Germany’s SPD throws coalition with Merkel into doubt
Party members elected Norbert Walter-Borjans and Saskia Esken to head Germany’s center-left Social Democrats (SPD) on Saturday.
Should the two be confirmed as party leaders, their first order of business will be deciding whether to stay in a coalition government with Chancellor Angela Merkel’s conservative Christian Democrats (CDU).
Some 425,630 members of the center-left party were eligible to take part in the vote. The election result still needs to be confirmed at a party conference slated to run from December 6-8.
Many party members are in favor of leaving the government and rebuilding support for the party in the opposition. That would likely trigger new elections or pave the way for a weak and uncertain minority government.
Opposition to remaining in the coalition came from the ultimately victorious opposition candidates Norbert Walter-Borjans, a former state finance minister, and SPD lawmaker Saskia Esken. The two said they would be willing to leave the coalition unless Merkel’s conservatives renegotiated their coalition agreement — something the CDU has rejected.
Finance Minister Olaf Scholz and his co-candidate, Klara Geywitz, support remaining in the coalition.
‘We need unity’
Germany’s oldest political party is desperate to try and win back voters following a series of electoral losses and plunging support in opinion polls.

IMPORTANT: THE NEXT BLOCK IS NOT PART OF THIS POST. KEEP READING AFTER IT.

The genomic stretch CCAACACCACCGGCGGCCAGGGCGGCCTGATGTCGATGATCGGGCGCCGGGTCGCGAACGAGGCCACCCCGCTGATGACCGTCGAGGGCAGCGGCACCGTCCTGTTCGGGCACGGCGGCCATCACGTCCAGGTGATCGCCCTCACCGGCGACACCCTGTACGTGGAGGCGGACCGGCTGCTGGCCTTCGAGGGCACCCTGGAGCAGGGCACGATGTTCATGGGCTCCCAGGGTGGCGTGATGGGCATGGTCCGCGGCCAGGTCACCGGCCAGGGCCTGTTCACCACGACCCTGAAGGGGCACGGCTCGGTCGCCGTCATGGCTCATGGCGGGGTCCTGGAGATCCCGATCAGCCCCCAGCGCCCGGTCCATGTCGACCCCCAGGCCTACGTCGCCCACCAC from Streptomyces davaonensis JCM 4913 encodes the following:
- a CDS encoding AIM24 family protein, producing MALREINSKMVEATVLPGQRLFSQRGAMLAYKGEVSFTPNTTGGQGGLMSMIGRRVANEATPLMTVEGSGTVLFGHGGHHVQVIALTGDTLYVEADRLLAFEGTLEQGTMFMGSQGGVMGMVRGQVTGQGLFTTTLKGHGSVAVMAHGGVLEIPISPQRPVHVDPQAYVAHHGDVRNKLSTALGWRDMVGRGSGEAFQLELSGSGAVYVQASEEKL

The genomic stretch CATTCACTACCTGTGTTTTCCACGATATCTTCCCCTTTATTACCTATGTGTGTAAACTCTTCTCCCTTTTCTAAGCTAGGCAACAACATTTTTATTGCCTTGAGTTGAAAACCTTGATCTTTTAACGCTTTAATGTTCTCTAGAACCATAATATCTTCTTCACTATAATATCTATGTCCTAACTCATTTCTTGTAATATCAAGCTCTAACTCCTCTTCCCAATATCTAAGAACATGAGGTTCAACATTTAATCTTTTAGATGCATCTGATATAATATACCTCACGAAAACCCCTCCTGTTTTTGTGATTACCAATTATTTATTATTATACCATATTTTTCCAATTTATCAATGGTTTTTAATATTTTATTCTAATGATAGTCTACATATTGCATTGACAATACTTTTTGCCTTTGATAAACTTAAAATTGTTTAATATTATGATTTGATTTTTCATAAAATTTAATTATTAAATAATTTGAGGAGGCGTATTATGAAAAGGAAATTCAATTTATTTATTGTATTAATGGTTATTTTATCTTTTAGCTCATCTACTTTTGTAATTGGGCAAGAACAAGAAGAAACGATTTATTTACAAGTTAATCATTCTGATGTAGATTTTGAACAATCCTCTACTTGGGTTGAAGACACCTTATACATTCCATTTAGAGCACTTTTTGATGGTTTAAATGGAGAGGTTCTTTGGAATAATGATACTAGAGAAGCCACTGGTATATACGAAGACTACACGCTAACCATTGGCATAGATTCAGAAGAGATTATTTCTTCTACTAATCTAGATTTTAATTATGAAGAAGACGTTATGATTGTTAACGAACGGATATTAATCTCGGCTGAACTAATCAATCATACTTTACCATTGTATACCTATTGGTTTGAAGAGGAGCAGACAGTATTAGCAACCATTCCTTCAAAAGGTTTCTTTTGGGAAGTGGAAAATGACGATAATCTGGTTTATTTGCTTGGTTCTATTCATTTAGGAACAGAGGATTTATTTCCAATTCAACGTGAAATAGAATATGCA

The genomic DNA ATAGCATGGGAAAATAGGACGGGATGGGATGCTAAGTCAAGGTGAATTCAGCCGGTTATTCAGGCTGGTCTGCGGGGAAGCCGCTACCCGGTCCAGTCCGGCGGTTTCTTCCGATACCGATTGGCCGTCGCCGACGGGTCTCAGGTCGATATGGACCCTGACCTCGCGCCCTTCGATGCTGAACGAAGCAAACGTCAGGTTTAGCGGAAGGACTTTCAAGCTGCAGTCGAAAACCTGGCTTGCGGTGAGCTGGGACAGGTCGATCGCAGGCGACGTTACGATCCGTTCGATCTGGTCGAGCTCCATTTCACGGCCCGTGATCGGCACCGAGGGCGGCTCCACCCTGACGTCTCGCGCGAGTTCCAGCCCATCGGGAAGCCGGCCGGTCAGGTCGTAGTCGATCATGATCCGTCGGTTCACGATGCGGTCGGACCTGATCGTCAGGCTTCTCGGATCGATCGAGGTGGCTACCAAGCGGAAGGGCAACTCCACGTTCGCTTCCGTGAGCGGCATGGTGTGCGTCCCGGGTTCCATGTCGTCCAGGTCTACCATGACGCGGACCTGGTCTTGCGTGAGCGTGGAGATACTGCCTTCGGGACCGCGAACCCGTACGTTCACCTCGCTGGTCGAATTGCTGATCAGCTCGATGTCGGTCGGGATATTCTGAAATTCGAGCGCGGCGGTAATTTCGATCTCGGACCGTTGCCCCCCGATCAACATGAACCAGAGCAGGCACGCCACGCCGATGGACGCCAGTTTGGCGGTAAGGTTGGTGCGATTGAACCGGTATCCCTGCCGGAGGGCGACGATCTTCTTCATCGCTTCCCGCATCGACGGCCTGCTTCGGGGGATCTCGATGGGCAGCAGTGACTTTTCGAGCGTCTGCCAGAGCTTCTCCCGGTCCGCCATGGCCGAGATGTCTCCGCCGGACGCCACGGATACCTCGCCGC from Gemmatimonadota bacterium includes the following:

“Whoever wins this membership poll will deserve the full support of the entire party,” Foreign Minister Heiko Maas, an SPD member, told the Deutsche Presse-Agentur news agency ahead of the results.
“We need absolute unity to credibly back up our stance on social justice,” he added.
Third place in polls
The first round of the leadership vote failed to generate enthusiasm, with only around 53.3% of party members taking part.
The leadership election comes six months after former SPD leader Andrea Nahles stepped down from her post following poor European election results.
During Germany’s general election in 2017, support for the party slumped to its lowest level since 1933.
Current opinion polls put the party at 14%, trailing in third place behind Merkel’s conservatives and the Greens and only just coming out ahead of the far-right Alternative for Germany (AfD).
es,rs/jlw (dpa, Reuters, AFP)